Tuesday, 5 August 2014

(218) August 6: Psalm 78 & Romans 7

Ask God to open your mind, heart and will to understand, delight in and obey what you read.

To discover:­
As you read consider the main point the psalmist wants to make.

To ponder:
Psalm 77 meditates on God parting the Red Sea as he redeemed his people from Egypt. Psalm 78 continues the theme of meditation, but beginning with the next phase of God’s purposes – his granting of the law at Sinai (78v5). The introduction to the psalm calls people to listen to what the people have known because it was told them by their fathers (78v1-3). It then commits to telling the next generation these praiseworthy deeds of power (7v4). This is the purpose of the psalm, reminding us of the instructive role song has.
            And so the giving of the law is recounted, and specifically God’s call that it be taught to each generation of children so that they would trust God, keep the commands, and not be like their stubborn and unfaithful fathers – ie. the ones who received the law only to rebel against God in the desert (78v5-8). This rebelliousness is described with focus on the Northern Kingdom (all Israel expect for the tribes of Benjamin and Judah), represented by “Ephraim” as it’s princely tribe (see 78v67, Gen 49v22-26). They are charged with cowardice and so lack of faith in battle, refusal to live by God’s law, and forgetfulness of the miracles by which God led the people through the Red Sea, guided them by pillar of cloud and fire, and provided them with water from the rock (78v9-16). The sense is probably that if they had remembered God’s deeds they would have trusted and obeyed him. Instead, we’re told they continued their sin in the desert, testing God by demanding food and suggesting he was unable to provide it (78v17-20). God’s wrath by fire is noted as a consequence of this lack of faith, yet also his generous provision in raining down manna (described as the bread of angels) and quail (like sand on the seashore), so that they had more than enough (78v21-29). His continued wrath is also detailed in the fact that even while they ate God put to death the youngest and so strongest amongst them (78v30-31). Such history warns against similar faithlessness.
            Despite seeing all these wonders, this first generation out of Egypt kept sinning. And so their repeated apostasy is outlined, in which they ended their days in terror: God would slay them, and they would then turn and remember him as their rock (security) and redeemer (rescuer). But their vocalized devotion was effectively a lie because their hearts were not loyal, and so they proved unfaithful to God’s covenant. Yet by contrast, we read how time and again, God showed mercy and forgave them, remembering the weakness of their flesh and mortality (78v32-39). This suggests to some extent God tolerates our sin in knowing how susceptible we are to it. But here we are also urged to sincere rather than hypocritical repentance.
            Once more, despite such grace from God, again and again the people rebelled, grieved, tested and vexed God, and all because they “did not remember” his miracles – here, the plagues of Egypt, culminating in his anger being unleashed through “a band of destroying angels” by which he struck down the firstborn (78v40-51). By this means God brought his people out and through the desert like sheep, guiding them safely whilst drowning their enemies in the Red Sea, and then bringing them to inherit the promised land whilst driving out the Canaanite nations (78v52-55). We have now moved a generation on from those redeemed from Egypt and so are learning of the continued sinfulness of the nation in the face of God’s kindness. And so this next generation also tested God by rebelling against him like their fathers, angering him with their idolatry until he “rejected Israel” completely by withdrawing his presence from the tabernacle when it was situated at Shiloh. This led to the ark that symbolised his presence and splendour being captured by the Philistines, and the people being put to the sword’ (78v56-64, 1 Sam 4). It’s a reminder that God’s patience does not last forever. Judgement will come.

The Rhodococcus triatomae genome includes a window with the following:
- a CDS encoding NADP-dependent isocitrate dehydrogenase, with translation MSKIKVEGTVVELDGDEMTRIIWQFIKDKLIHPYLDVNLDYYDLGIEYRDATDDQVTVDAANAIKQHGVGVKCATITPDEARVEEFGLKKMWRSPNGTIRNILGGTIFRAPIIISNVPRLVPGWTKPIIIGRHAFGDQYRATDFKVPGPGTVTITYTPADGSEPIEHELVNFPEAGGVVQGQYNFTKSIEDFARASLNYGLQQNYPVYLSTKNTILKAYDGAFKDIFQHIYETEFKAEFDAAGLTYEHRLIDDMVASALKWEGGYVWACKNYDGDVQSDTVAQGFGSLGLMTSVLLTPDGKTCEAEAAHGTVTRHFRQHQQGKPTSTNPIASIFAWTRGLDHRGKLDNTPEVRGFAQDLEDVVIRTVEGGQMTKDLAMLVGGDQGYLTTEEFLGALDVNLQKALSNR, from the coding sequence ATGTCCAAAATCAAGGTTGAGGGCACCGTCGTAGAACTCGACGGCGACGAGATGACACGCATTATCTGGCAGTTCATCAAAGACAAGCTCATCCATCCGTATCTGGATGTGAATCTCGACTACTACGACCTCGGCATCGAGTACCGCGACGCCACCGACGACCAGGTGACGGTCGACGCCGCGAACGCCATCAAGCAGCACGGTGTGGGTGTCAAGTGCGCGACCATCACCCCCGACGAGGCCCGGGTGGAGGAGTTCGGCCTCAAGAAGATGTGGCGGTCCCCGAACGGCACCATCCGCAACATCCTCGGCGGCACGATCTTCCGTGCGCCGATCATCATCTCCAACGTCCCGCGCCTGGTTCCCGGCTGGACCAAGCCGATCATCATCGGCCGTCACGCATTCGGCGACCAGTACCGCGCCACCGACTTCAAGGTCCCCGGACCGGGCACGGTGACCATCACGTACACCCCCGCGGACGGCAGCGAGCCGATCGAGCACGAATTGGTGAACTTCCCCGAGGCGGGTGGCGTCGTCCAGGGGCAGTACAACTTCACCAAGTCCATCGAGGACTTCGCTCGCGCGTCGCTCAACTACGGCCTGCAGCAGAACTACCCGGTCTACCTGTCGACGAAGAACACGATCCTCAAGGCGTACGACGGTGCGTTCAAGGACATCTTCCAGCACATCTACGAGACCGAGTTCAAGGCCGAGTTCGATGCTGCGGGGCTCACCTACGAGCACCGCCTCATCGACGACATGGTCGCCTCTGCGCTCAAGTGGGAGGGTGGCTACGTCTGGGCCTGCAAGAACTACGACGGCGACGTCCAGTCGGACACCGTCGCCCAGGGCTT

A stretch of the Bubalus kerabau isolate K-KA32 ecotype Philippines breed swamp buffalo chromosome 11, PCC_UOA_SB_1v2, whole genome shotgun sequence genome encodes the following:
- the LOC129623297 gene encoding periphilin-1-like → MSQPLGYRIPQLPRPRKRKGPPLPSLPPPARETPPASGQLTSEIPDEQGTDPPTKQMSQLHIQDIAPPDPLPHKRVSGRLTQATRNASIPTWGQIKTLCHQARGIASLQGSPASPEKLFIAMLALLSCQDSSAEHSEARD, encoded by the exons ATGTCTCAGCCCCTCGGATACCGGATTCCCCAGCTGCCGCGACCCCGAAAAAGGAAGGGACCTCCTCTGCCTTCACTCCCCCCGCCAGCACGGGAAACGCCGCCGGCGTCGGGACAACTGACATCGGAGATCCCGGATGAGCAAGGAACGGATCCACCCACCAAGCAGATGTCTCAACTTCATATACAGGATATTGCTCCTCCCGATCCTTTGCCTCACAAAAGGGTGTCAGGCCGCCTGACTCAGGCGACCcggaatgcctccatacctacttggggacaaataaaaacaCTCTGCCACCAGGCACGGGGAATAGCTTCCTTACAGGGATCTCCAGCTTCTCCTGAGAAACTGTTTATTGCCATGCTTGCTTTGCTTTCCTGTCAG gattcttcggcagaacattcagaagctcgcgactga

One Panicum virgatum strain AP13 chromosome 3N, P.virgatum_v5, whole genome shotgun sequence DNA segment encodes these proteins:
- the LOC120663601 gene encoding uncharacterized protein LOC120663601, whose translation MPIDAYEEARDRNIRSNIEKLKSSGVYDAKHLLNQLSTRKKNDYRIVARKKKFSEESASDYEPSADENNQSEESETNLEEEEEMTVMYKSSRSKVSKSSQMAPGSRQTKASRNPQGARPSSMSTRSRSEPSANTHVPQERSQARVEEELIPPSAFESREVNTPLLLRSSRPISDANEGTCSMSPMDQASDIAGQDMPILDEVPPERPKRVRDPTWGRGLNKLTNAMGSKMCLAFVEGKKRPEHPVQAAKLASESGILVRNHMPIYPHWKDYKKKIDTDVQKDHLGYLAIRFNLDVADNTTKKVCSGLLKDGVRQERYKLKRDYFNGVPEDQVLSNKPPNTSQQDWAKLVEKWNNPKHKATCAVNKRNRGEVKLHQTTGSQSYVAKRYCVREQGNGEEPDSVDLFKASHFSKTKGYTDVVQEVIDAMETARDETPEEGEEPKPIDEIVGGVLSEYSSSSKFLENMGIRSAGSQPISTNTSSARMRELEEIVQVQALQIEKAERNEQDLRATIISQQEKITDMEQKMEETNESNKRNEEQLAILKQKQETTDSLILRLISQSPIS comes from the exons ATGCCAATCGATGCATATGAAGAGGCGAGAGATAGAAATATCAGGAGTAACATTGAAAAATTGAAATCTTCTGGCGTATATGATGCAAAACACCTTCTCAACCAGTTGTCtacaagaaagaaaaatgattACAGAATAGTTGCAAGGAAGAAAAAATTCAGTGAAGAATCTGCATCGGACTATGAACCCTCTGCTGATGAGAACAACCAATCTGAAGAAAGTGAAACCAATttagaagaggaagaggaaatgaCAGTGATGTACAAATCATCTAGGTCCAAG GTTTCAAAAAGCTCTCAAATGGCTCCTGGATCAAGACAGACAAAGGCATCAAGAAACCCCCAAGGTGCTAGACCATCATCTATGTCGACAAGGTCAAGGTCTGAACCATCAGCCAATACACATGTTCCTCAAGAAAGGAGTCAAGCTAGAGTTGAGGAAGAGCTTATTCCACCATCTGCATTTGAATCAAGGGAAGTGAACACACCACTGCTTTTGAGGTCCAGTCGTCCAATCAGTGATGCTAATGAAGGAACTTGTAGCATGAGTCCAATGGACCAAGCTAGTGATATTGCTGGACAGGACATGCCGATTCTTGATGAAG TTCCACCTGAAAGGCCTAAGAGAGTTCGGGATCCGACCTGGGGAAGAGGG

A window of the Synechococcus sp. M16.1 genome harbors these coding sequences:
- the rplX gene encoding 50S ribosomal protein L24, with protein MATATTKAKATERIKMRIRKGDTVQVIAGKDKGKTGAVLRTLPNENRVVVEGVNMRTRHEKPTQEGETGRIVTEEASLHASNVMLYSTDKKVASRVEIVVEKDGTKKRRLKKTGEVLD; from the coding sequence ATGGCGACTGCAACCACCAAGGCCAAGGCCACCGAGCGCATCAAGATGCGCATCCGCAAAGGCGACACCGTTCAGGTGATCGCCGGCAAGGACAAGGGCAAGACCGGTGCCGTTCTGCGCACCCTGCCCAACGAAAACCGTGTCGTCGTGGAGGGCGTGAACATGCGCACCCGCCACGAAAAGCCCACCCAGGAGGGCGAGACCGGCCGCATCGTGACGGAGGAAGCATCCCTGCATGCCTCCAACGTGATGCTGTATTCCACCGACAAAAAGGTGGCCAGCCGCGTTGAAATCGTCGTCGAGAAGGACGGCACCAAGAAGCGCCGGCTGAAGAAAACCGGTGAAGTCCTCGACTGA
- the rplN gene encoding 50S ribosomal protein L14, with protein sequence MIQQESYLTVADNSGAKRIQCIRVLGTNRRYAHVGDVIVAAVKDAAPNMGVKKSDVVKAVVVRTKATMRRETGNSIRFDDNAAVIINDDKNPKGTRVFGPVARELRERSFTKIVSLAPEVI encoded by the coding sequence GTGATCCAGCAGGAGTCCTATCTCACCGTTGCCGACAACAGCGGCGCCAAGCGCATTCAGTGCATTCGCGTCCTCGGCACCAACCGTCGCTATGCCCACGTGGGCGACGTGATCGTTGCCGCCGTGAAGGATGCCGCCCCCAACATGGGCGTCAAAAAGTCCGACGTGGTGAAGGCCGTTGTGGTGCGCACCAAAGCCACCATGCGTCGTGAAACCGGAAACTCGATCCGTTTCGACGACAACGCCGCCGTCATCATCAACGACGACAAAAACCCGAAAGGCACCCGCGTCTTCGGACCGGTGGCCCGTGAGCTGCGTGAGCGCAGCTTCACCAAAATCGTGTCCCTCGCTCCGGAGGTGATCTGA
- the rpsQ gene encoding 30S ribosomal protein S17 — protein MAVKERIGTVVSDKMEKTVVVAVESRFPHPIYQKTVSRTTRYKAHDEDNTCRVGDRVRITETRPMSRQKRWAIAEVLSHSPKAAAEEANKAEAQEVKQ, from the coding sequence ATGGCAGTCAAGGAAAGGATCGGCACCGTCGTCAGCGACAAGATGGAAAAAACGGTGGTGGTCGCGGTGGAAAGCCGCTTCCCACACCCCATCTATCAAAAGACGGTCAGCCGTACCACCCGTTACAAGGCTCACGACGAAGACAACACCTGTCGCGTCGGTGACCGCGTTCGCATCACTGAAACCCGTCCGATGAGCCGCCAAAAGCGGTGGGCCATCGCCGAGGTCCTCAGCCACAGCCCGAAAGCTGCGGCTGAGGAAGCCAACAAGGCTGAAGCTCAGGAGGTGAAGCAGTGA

The psalmist tells us God “awoke” and everlastingly shamed the enemies (ie. humbled them in defeat), but then rejected “Ephraim,” instead choosing Judah and Mount Zion within it as the place for his sanctuary. Interestingly, its building (as the temple) is likened to the establishing of the earth, showing the latter was intended to be the place of God’s special presence (as in Eden) and the former, a foretaste of the new creation. We also read how God chose David, taking him from his sheep to shepherd Israel, which he did with “integrity of heart” and skilful hands (78v65-72). Throughout then, the psalm seems to want to explain why, despite Ephraim’s greatness by size and prowess, she was not the tribe through which God’s promises would be fulfilled. Like all Israel, including Judah, she sinned. And so, God’s purposes would be fulfilled not by the merit of any tribe, but by his sovereign choice. He therefore chose Judah, who had been relatively insignificant to that point, and the least of its people – a shepherd boy. This is God’s way in our salvation, and most importantly in his choice of a poor family from Nazareth through which to bring Christ. The issue is not greatness in any worldly sense, but integrity of heart and the mighty acts of God. And it is remembrance of these things in particular, that the psalm commends to God’s people.

Praying it home:                                                                                   
Praise God that for his patience with our sin. Pray that you would not take that patience for granted but be sincere in your repentance.

Thinking further:
None today.

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